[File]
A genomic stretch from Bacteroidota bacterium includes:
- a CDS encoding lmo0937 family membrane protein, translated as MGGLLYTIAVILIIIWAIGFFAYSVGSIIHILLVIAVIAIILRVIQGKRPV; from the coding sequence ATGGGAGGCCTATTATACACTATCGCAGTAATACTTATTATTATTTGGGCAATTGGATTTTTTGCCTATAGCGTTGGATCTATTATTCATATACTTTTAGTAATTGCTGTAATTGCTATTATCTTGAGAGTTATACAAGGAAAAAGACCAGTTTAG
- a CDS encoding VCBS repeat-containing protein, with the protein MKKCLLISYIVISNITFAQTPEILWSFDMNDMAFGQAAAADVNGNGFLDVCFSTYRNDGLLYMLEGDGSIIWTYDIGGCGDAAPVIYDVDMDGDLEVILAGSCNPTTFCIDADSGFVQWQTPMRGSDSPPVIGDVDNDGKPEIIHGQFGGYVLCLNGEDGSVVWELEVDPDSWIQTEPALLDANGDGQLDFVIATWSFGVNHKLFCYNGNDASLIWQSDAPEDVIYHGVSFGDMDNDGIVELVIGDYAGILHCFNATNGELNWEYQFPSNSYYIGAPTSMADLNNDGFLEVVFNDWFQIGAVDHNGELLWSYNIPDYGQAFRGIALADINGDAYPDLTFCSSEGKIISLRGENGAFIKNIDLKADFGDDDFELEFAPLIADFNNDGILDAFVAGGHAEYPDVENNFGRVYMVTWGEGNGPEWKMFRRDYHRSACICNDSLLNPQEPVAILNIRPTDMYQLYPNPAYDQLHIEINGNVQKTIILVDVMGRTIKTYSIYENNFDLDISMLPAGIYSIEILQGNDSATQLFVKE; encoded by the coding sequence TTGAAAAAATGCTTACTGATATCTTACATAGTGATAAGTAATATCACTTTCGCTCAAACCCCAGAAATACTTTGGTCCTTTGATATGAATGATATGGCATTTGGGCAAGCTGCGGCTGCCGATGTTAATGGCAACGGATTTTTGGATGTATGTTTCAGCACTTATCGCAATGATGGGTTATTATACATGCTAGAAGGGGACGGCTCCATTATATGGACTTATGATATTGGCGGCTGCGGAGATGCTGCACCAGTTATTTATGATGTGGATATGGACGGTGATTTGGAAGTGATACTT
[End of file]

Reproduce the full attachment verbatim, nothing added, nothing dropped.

A genomic stretch from Bacteroidota bacterium includes:
- a CDS encoding lmo0937 family membrane protein, translated as MGGLLYTIAVILIIIWAIGFFAYSVGSIIHILLVIAVIAIILRVIQGKRPV; from the coding sequence ATGGGAGGCCTATTATACACTATCGCAGTAATACTTATTATTATTTGGGCAATTGGATTTTTTGCCTATAGCGTTGGATCTATTATTCATATACTTTTAGTAATTGCTGTAATTGCTATTATCTTGAGAGTTATACAAGGAAAAAGACCAGTTTAG
- a CDS encoding VCBS repeat-containing protein, with the protein MKKCLLISYIVISNITFAQTPEILWSFDMNDMAFGQAAAADVNGNGFLDVCFSTYRNDGLLYMLEGDGSIIWTYDIGGCGDAAPVIYDVDMDGDLEVILAGSCNPTTFCIDADSGFVQWQTPMRGSDSPPVIGDVDNDGKPEIIHGQFGGYVLCLNGEDGSVVWELEVDPDSWIQTEPALLDANGDGQLDFVIATWSFGVNHKLFCYNGNDASLIWQSDAPEDVIYHGVSFGDMDNDGIVELVIGDYAGILHCFNATNGELNWEYQFPSNSYYIGAPTSMADLNNDGFLEVVFNDWFQIGAVDHNGELLWSYNIPDYGQAFRGIALADINGDAYPDLTFCSSEGKIISLRGENGAFIKNIDLKADFGDDDFELEFAPLIADFNNDGILDAFVAGGHAEYPDVENNFGRVYMVTWGEGNGPEWKMFRRDYHRSACICNDSLLNPQEPVAILNIRPTDMYQLYPNPAYDQLHIEINGNVQKTIILVDVMGRTIKTYSIYENNFDLDISMLPAGIYSIEILQGNDSATQLFVKE; encoded by the coding sequence TTGAAAAAATGCTTACTGATATCTTACATAGTGATAAGTAATATCACTTTCGCTCAAACCCCAGAAATACTTTGGTCCTTTGATATGAATGATATGGCATTTGGGCAAGCTGCGGCTGCCGATGTTAATGGCAACGGATTTTTGGATGTATGTTTCAGCACTTATCGCAATGATGGGTTATTATACATGCTAGAAGGGGACGGCTCCATTATATGGACTTATGATATTGGCGGCTGCGGAGATGCTGCACCAGTTATTTATGATGTGGATATGGACGGTGATTTGGAAGTGATACTT